• provides the execution object with a populated input parameter array
  • invokes the object’s execute method to invoke the server-side function

If the client expects results, it must create a result object. The .NET example uses a built-in result collector (IResultCollector.getResults()) to retrieve the function results.

The example creates a result variable to hold the results from the collector.

C++ Example

This section contains code snippets showing highlights of the C++ function execution example. They are not intended for cut-and-paste execution. For the complete source, see the example source directory.

The C++ example creates a cache.

Cache setupCache() {
  return CacheFactory()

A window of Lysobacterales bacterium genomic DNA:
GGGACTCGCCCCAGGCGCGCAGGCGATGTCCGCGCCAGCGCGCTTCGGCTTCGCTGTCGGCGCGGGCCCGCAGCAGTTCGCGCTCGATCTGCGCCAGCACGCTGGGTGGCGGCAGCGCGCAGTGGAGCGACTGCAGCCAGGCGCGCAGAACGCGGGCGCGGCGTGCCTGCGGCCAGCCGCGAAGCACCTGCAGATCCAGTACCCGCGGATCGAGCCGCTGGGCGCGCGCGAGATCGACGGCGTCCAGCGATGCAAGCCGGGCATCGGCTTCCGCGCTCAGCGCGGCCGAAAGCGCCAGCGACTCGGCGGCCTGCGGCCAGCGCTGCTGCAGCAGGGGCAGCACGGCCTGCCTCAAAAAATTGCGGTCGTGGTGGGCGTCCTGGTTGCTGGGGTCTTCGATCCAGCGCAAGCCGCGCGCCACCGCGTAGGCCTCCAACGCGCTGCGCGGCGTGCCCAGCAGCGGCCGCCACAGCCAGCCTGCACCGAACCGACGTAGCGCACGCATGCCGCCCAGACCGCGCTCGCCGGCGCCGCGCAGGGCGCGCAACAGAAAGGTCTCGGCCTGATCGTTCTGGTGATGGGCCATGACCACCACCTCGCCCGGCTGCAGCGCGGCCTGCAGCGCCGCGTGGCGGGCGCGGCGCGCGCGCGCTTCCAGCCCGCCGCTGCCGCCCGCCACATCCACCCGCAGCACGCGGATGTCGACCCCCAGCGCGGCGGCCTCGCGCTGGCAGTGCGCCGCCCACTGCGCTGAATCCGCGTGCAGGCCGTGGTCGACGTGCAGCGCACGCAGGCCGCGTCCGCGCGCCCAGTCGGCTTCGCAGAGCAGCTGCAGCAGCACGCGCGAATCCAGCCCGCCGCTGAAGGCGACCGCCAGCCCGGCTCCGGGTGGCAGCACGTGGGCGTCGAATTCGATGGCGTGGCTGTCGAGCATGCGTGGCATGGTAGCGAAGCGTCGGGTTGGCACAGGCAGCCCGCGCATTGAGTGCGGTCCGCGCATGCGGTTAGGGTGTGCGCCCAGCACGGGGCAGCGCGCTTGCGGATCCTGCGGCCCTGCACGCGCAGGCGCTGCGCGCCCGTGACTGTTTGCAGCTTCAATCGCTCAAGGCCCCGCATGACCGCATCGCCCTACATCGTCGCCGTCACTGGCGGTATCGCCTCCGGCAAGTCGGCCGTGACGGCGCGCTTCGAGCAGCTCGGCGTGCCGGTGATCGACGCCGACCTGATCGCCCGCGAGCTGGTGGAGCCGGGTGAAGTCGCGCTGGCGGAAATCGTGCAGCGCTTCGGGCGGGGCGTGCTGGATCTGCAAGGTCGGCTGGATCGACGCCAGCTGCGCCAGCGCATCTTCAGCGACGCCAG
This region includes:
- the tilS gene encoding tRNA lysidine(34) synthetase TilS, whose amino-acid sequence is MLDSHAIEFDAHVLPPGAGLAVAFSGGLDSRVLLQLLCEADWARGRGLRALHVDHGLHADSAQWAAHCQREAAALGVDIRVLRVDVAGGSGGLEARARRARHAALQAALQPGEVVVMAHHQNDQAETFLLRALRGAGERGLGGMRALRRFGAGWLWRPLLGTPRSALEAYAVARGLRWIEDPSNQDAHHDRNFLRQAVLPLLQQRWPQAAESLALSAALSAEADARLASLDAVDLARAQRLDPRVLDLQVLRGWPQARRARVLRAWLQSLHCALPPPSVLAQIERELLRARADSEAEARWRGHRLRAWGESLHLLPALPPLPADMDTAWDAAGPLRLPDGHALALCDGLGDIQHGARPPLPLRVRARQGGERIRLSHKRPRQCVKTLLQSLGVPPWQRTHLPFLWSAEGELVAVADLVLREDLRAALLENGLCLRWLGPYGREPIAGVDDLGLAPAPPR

.set("log-level", "none")

The example client uses the cache to create a connection pool,

void createPool(const Cache& cache) {
  auto pool = cache.getPoolManager()
      .addServer("localhost", EXAMPLE_SERVER_PORT)

Then, using that pool, the client creates a region with the same characteristics and name as the server-side region (partition_region).

std::shared_ptr<Region> createRegion(Cache& cache) {
  auto regionFactory = cache.createRegionFactory(RegionShortcut::PROXY);
  auto region = regionFactory.setPoolName("pool").create("partition_region");

  return region;

The sample client populates the server’s datastore with values, using the API and some sample key-value pairs.

void populateRegion(const std::shared_ptr<Region>& region) {
  for (int i = 0; i < keys.size(); i++) {
    region->put(keys[i], values[i]);